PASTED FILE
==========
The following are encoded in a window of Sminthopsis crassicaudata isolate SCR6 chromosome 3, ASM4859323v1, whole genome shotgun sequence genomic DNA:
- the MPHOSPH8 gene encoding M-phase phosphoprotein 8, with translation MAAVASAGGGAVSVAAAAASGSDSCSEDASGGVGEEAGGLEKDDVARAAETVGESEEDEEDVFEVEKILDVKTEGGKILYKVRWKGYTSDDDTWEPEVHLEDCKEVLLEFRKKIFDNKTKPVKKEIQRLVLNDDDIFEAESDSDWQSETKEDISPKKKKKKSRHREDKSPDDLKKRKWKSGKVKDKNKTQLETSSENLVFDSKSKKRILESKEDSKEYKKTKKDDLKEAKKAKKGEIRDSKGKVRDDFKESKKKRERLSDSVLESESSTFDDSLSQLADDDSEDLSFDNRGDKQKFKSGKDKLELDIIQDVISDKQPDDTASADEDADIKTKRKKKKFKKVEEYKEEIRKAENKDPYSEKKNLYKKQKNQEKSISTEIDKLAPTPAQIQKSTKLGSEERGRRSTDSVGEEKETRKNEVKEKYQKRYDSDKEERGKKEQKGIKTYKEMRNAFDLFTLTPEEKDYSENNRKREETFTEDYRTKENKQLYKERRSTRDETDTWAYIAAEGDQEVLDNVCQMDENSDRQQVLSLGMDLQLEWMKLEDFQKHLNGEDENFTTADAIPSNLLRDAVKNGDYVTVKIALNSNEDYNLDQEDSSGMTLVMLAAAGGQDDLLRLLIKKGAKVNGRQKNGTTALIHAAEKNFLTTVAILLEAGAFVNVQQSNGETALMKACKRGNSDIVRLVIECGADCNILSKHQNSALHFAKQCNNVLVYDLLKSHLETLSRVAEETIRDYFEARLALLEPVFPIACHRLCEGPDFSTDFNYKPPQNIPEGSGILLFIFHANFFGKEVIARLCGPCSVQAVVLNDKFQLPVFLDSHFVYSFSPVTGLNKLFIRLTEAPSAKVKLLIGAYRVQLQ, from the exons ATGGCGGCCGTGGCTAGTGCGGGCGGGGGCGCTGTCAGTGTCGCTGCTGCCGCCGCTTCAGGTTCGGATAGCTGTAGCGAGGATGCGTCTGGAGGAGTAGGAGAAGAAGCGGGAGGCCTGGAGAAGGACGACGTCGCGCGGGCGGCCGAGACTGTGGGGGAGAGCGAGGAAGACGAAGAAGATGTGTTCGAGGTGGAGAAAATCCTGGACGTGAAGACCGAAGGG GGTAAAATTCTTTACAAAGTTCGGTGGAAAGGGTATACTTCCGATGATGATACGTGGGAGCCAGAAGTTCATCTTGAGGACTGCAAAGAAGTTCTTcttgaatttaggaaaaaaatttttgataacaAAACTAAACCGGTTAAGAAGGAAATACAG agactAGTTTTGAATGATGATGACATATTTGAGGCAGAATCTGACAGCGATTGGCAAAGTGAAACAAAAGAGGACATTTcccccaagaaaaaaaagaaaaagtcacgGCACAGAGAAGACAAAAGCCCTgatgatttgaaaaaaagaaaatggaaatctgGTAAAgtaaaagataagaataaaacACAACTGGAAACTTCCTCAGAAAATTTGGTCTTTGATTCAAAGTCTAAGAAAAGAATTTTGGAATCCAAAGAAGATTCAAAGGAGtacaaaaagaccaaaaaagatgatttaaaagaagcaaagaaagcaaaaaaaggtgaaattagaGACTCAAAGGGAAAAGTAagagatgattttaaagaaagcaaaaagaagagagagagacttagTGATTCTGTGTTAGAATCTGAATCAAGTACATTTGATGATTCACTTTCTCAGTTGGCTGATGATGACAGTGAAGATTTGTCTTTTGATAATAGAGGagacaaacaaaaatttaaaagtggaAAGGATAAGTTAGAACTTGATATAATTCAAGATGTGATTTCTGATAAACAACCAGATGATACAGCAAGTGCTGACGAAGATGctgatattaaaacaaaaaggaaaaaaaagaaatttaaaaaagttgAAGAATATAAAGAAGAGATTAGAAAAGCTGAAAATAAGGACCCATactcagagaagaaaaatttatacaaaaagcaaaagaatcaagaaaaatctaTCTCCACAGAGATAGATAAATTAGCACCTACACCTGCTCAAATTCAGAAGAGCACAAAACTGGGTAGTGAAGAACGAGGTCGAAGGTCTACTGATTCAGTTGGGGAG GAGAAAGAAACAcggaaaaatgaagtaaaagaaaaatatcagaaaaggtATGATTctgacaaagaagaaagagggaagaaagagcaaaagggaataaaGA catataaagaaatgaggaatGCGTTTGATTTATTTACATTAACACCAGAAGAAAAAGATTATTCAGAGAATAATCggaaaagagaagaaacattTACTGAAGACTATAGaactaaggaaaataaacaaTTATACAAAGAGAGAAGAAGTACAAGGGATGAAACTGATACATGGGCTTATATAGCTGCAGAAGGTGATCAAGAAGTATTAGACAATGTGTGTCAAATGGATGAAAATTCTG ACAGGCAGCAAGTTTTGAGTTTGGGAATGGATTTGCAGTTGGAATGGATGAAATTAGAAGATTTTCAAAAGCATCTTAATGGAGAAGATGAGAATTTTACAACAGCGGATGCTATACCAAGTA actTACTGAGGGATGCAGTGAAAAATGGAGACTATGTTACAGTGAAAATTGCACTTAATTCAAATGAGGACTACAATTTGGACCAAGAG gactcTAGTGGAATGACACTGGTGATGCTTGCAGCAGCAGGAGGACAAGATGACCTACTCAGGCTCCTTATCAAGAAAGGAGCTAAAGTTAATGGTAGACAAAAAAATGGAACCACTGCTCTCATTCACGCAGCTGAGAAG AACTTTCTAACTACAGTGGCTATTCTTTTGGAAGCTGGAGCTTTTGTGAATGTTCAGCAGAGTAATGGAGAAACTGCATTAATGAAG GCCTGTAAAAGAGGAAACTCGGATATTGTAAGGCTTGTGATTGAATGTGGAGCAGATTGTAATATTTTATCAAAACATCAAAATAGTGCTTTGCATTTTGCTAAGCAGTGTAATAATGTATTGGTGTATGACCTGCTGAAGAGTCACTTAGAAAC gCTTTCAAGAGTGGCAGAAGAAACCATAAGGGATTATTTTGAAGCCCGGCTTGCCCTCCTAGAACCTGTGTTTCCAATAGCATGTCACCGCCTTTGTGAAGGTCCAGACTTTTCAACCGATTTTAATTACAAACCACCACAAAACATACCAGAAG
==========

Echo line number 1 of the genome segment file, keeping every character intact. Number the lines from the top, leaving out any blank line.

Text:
The following are encoded in a window of Sminthopsis crassicaudata isolate SCR6 chromosome 3, ASM4859323v1, whole genome shotgun sequence genomic DNA: